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CENSIS is helping academics and businesses collaborate to make the most of sensor and imaging systems (SIS) technology.

Workers at CENSIS standing and working at computers


In today’s digital world, your business is only as good as its data. How you sense, gather, measure, monitor and mine that data to create value is the business of CENSIS - Scotland’s Innovation Centre for Sensor and Imaging Systems.

From its base in Glasgow, CENSIS brings industry and academia together to better capture and capitalise on the data streams we all leave in our wake. 

When you make a phone call, enter or leave a building, book a theatre ticket, or download some music, you're creating ripples in a data stream. And in a global market valued at £500 billion, with an annual growth rate of 10%, Scotland is well placed to become a leader in the SIS field.

Shaping the future internet

Sensors underpin ‘smart’ products and are tipped to be the core data capture systems of the future internet.

Dr Mark Begbie, business development director at CENSIS, says: “Scotland already has 200 companies working in sensor imaging technology, and a supply chain with an annual turnover of £2.5 billion.

“That SIS technology, although often unseen, is used and has applications in almost every sector of business and industry, whether that be manufacturing, agriculture, renewables, tourism, food production and processing, or tourism.

“Wherever data is generated, there's a need to capture, store and analyse it.”

Bridging the tech gap

CENSIS helps bring new sensors products and services to market by collaborating with industry on R&D projects, doing sensors research and offering professional training.

Dr Begbie says: “We’re catalysts and enablers. CENSIS brings the research base and helps build bridges between industry and academia.

“It’s all about bridging the tech gap, and helping companies to develop and diversify their tech offering.”

CENSIS has a project portfolio of £13.9 million and supports a community of over 3,500 companies, universities and research groups. 

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Mirage has real substance

One CENSIS success story is the signing of the Mirage R&D programme.

The initiative, the first of its kind in Scotland, brings together companies - Cascade Technologies (lead partner), Compound Semiconductor Technologies Global, Gas Sensing Solutions Ltd, Amethyst Research Ltd – and the University of Glasgow, to help develop and manufacture the next generation of sensing technologies.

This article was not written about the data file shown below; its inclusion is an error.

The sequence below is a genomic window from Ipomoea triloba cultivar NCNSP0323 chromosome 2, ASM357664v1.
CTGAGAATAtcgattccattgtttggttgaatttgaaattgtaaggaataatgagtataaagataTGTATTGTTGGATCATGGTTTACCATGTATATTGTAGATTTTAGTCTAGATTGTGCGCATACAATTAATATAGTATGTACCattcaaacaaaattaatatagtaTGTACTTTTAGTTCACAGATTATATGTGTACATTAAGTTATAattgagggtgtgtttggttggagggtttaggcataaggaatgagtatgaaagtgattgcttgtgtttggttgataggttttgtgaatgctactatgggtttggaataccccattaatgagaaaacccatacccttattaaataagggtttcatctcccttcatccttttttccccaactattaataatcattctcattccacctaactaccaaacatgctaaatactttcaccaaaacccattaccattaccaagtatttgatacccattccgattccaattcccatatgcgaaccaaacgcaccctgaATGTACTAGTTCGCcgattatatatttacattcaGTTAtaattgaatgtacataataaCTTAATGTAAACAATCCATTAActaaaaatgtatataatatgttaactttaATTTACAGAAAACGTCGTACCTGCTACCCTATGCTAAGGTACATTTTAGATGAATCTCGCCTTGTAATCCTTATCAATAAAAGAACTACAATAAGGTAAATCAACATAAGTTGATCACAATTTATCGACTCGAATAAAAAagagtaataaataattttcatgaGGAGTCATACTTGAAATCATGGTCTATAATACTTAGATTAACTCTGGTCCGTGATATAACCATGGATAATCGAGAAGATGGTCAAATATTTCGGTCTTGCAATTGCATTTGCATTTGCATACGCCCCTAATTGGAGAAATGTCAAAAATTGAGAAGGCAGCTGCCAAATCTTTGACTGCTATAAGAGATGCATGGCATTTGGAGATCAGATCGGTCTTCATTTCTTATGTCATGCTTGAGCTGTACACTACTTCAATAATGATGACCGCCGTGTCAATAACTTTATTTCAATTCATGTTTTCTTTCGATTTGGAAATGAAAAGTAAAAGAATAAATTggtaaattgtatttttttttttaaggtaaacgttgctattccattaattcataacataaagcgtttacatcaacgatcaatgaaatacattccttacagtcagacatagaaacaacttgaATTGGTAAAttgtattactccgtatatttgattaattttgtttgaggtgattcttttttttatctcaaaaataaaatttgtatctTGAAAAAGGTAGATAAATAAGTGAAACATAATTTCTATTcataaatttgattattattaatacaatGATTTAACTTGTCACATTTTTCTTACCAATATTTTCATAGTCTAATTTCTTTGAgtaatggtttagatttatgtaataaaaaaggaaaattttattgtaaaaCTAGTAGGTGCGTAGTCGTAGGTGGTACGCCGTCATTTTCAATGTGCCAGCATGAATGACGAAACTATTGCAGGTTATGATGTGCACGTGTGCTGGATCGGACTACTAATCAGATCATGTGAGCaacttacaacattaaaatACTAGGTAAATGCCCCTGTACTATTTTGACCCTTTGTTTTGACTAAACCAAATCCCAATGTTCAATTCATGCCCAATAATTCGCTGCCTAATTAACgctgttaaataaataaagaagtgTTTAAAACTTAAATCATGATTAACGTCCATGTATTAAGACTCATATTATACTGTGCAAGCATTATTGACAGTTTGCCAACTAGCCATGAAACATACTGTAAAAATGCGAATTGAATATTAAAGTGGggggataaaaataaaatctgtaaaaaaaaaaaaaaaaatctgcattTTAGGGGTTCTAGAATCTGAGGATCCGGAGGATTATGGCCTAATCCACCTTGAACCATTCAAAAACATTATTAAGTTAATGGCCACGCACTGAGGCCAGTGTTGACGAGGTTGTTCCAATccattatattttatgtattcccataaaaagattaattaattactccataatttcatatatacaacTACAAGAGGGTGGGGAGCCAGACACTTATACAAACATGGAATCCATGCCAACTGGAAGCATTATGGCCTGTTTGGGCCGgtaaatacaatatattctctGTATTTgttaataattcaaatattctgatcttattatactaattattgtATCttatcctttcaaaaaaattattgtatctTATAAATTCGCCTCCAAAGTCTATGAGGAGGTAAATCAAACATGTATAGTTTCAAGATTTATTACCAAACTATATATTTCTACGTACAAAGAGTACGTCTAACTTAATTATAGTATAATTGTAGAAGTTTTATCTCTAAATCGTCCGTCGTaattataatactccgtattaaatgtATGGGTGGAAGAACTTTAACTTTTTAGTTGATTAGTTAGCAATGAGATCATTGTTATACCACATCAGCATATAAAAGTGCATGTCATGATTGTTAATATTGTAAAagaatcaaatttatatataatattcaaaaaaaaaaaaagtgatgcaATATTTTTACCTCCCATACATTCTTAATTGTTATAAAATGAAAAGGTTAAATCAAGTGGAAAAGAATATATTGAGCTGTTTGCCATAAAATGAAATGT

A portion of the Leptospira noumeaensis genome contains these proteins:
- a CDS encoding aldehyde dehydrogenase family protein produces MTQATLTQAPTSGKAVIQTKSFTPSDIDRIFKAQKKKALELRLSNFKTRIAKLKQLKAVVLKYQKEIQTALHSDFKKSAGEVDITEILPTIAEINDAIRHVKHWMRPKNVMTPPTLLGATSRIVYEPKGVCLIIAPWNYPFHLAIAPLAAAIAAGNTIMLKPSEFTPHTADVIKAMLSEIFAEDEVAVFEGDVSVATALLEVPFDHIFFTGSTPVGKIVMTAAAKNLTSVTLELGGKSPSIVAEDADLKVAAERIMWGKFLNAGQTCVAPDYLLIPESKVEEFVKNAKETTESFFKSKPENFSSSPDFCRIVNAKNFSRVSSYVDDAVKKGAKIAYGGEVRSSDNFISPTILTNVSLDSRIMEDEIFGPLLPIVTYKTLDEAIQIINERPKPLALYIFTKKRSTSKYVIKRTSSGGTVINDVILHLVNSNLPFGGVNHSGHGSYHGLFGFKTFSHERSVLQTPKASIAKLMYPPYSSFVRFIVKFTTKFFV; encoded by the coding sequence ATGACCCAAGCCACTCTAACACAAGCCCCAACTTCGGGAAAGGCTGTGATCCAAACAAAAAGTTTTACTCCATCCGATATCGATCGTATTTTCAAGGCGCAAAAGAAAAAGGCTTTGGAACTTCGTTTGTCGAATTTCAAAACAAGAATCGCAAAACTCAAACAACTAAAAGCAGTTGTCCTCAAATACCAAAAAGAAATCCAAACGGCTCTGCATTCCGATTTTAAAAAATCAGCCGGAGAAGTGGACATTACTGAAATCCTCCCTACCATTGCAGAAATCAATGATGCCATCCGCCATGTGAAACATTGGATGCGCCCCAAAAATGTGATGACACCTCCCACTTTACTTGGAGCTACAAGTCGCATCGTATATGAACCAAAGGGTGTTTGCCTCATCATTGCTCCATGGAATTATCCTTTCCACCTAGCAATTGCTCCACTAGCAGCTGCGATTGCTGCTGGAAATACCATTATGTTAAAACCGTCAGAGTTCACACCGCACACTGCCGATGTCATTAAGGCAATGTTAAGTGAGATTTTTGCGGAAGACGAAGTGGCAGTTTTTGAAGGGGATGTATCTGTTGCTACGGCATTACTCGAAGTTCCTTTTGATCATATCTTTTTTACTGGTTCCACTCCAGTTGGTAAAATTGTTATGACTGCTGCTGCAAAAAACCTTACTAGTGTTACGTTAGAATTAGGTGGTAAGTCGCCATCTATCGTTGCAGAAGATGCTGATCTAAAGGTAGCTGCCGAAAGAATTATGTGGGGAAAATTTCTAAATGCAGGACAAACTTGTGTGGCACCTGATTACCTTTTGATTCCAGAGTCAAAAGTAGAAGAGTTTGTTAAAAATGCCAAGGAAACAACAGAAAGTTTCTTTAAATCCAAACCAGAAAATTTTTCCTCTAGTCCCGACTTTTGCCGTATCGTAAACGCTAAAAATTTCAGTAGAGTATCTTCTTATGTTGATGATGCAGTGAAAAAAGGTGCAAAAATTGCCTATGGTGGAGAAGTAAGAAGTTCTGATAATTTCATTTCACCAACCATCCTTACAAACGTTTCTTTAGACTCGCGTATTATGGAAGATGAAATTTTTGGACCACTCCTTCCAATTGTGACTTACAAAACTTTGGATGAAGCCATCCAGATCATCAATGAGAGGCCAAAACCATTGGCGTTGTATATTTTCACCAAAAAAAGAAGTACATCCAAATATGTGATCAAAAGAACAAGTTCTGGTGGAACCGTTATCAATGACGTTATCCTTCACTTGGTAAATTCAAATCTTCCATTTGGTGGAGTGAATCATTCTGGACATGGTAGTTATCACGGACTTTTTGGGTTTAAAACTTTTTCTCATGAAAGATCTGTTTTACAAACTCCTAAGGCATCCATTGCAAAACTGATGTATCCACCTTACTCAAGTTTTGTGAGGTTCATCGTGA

The Mirage project aims to boost turnover for the businesses by £135 million over the next 10 years, while cutting their production costs by up to 50%. It will give Scotland a competitive edge in the global market, and is expected to deliver £56 million to the Scottish economy over the next 10 years.

The project is supported with almost £6 million in funding over the next three years, including £2.8 million from the companies participating, £2.6 million from Scottish Enterprise’s collaborative R&D support fund, and £241,000 plus capital equipment provided by CENSIS.

Smart thinking for smart cities

CENSIS is also helping Glasgow to become a ‘smart’ city. It's working with the University of Glasgow, Strathclyde University and Glasgow Caledonian University, and partnering with Stream Technologies, Semtech Inc. and Boston Networks, to roll out the next phase of their LoRa network.

The wireless network, which covers most of the city centre, provides a much lower power and cheaper way of connecting previously isolated devices. It gives the public, developers and businesses the ability to create their own Internet of Things (IoT) infrastructure.

Dr Begbie says: “This isn’t about providing faster broadband to businesses – it’s about connecting devices that are currently excluded from the internet and providing services which are not currently possible. 

"The technology is set to address some of the key challenges in the IoT, making long-term battery-powered wireless monitoring possible, with the additional benefit of real-time location information.”

LoRa is already helping deliver the next phase of the technology. It's currently being used to monitor air quality and enhance intelligent transport systems in Glasgow, 

Dr Begbie says: "It has the potential to be as disruptive to businesses as the internet has been already to daily life.

“CENSIS, and the technology we help co-develop, can help turn Scotland into a global game-changer.”

CENSIS has its own IoT Centre, which can help companies overcome many of the challenges that they face in product development around the IoT.

Find out more about sensors in Scotland